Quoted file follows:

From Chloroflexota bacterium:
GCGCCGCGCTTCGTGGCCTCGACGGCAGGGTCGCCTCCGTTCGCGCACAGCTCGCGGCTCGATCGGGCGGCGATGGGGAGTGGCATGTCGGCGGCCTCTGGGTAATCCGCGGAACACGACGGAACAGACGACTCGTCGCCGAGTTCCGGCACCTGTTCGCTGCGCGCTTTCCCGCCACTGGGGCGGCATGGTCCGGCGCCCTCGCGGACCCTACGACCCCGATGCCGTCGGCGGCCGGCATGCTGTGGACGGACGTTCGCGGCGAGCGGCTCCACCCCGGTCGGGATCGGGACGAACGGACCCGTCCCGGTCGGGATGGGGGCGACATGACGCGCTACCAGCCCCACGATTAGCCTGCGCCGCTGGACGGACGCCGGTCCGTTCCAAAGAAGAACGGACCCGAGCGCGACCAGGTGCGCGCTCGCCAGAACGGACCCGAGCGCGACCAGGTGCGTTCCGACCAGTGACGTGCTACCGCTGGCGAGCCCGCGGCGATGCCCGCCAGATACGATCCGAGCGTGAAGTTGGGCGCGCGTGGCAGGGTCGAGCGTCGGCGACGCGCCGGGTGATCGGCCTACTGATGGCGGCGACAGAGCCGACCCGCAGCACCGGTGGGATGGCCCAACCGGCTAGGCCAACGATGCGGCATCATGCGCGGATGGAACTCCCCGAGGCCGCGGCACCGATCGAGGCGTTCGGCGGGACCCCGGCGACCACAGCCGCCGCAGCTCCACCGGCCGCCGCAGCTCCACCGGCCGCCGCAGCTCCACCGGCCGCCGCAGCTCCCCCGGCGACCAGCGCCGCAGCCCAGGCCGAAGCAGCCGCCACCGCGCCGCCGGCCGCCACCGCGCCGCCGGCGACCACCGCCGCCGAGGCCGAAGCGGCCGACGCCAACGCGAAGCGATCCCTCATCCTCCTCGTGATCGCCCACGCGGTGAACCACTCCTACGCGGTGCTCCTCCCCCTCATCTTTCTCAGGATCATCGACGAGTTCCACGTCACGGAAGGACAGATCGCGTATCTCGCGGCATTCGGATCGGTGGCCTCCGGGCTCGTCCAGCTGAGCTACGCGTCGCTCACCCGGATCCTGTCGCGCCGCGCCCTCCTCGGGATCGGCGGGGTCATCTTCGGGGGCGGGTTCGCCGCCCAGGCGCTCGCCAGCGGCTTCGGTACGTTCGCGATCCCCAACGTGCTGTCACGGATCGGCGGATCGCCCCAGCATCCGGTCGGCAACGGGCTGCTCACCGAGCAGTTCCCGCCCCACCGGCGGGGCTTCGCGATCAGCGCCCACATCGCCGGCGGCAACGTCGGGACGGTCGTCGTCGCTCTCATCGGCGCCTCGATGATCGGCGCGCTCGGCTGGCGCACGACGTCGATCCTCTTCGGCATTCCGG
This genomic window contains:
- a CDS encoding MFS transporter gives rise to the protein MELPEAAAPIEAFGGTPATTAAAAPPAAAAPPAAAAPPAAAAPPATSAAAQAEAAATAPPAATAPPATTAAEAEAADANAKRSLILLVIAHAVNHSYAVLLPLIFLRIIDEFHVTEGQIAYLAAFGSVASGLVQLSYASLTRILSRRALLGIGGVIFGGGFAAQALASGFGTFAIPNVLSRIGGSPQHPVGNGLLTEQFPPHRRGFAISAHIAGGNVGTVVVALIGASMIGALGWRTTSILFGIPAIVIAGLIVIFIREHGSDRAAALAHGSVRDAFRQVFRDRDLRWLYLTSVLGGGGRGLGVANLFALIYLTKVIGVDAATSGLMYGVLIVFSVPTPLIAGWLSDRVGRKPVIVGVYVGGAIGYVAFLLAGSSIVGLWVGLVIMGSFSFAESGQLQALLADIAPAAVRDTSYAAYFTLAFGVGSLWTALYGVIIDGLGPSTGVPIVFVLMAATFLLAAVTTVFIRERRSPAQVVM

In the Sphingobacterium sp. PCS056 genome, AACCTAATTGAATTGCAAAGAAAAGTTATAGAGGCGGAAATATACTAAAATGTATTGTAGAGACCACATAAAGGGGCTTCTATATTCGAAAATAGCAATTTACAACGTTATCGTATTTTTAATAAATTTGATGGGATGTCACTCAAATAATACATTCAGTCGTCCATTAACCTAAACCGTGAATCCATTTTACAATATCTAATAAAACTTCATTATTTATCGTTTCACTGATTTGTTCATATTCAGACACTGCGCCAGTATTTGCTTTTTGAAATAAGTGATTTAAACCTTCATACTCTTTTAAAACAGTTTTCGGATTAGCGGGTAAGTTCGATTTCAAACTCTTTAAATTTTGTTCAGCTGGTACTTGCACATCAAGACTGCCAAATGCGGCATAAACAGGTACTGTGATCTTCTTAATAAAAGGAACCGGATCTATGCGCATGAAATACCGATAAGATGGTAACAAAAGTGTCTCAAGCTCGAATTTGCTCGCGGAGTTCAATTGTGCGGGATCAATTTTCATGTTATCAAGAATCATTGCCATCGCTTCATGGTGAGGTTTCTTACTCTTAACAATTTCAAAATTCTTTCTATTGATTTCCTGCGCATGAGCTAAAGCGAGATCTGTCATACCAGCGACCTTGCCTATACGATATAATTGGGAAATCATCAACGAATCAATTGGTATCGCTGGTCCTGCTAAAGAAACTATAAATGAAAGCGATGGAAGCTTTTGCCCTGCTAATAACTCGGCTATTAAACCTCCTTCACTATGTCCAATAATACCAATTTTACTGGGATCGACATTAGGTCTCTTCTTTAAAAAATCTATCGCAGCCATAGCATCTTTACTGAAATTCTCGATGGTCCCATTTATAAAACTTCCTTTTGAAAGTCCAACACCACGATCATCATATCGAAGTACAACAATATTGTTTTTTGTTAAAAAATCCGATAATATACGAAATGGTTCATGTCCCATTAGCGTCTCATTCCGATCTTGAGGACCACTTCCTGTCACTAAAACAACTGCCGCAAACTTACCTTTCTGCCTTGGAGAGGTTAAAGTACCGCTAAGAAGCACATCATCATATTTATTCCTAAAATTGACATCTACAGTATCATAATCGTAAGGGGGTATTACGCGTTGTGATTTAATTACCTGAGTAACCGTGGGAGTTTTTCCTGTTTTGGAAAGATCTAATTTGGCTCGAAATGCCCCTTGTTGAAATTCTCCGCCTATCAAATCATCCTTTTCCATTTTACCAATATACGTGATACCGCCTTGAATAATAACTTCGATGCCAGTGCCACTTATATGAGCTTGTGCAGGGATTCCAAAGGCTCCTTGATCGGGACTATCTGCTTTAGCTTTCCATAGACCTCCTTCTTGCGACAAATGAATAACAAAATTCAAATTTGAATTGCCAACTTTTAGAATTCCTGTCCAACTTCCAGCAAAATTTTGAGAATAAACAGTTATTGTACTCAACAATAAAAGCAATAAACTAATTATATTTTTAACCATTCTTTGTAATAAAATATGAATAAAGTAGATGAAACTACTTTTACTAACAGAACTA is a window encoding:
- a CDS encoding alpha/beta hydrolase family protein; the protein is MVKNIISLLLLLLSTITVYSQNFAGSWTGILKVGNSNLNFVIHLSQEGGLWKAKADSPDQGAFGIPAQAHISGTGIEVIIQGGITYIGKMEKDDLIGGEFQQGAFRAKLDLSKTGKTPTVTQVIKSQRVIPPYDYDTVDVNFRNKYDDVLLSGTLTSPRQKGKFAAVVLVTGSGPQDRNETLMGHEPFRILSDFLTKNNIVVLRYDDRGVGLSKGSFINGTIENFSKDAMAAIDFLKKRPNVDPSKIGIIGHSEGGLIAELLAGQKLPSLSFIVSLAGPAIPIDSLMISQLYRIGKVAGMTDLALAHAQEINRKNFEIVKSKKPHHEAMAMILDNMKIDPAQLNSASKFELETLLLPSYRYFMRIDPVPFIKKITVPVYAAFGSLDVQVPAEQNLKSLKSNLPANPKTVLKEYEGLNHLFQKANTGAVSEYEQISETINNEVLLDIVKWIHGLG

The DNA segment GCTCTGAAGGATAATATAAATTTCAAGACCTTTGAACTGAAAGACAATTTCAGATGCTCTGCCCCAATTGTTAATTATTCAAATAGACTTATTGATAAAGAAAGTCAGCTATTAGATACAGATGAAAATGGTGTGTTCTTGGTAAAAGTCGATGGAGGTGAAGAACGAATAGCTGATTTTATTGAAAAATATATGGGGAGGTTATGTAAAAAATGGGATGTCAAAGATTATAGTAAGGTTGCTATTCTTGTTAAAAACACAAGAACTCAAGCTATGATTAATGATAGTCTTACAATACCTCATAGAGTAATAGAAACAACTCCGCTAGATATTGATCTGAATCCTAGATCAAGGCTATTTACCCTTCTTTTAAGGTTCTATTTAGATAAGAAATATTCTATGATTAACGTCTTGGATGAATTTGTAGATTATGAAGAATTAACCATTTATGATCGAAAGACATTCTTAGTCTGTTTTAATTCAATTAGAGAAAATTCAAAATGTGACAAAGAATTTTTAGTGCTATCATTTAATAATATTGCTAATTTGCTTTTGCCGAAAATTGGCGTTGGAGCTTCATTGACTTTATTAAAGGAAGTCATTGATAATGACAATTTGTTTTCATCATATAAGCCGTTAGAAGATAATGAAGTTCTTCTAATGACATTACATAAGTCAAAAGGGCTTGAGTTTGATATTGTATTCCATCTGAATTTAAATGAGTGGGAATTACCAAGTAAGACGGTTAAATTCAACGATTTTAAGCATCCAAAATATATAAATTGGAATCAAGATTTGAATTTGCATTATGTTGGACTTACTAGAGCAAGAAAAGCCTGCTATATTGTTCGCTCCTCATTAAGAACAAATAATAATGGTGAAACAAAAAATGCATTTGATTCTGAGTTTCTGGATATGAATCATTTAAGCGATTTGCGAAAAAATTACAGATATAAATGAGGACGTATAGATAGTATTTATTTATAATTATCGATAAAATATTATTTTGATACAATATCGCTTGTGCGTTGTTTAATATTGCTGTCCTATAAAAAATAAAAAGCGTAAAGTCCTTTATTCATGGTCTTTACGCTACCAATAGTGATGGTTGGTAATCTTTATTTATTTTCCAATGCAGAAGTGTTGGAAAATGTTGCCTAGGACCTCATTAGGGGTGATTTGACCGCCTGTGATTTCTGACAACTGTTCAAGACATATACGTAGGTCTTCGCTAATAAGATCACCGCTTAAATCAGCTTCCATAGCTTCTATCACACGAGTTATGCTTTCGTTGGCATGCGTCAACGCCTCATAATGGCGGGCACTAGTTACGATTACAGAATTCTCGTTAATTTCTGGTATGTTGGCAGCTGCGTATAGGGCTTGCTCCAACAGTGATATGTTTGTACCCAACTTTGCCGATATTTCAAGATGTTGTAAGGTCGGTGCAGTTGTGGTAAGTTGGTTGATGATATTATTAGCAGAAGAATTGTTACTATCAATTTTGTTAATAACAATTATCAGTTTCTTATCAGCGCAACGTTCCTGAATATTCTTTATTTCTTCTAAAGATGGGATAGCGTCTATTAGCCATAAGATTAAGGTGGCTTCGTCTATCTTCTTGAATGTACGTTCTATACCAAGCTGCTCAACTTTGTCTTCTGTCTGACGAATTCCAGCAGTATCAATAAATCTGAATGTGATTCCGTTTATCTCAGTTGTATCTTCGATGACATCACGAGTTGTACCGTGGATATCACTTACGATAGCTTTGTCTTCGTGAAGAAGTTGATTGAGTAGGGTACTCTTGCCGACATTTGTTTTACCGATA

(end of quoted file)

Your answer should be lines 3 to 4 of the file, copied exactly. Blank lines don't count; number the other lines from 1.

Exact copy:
This genomic window contains:
- a CDS encoding MFS transporter gives rise to the protein MELPEAAAPIEAFGGTPATTAAAAPPAAAAPPAAAAPPAAAAPPATSAAAQAEAAATAPPAATAPPATTAAEAEAADANAKRSLILLVIAHAVNHSYAVLLPLIFLRIIDEFHVTEGQIAYLAAFGSVASGLVQLSYASLTRILSRRALLGIGGVIFGGGFAAQALASGFGTFAIPNVLSRIGGSPQHPVGNGLLTEQFPPHRRGFAISAHIAGGNVGTVVVALIGASMIGALGWRTTSILFGIPAIVIAGLIVIFIREHGSDRAAALAHGSVRDAFRQVFRDRDLRWLYLTSVLGGGGRGLGVANLFALIYLTKVIGVDAATSGLMYGVLIVFSVPTPLIAGWLSDRVGRKPVIVGVYVGGAIGYVAFLLAGSSIVGLWVGLVIMGSFSFAESGQLQALLADIAPAAVRDTSYAAYFTLAFGVGSLWTALYGVIIDGLGPSTGVPIVFVLMAATFLLAAVTTVFIRERRSPAQVVM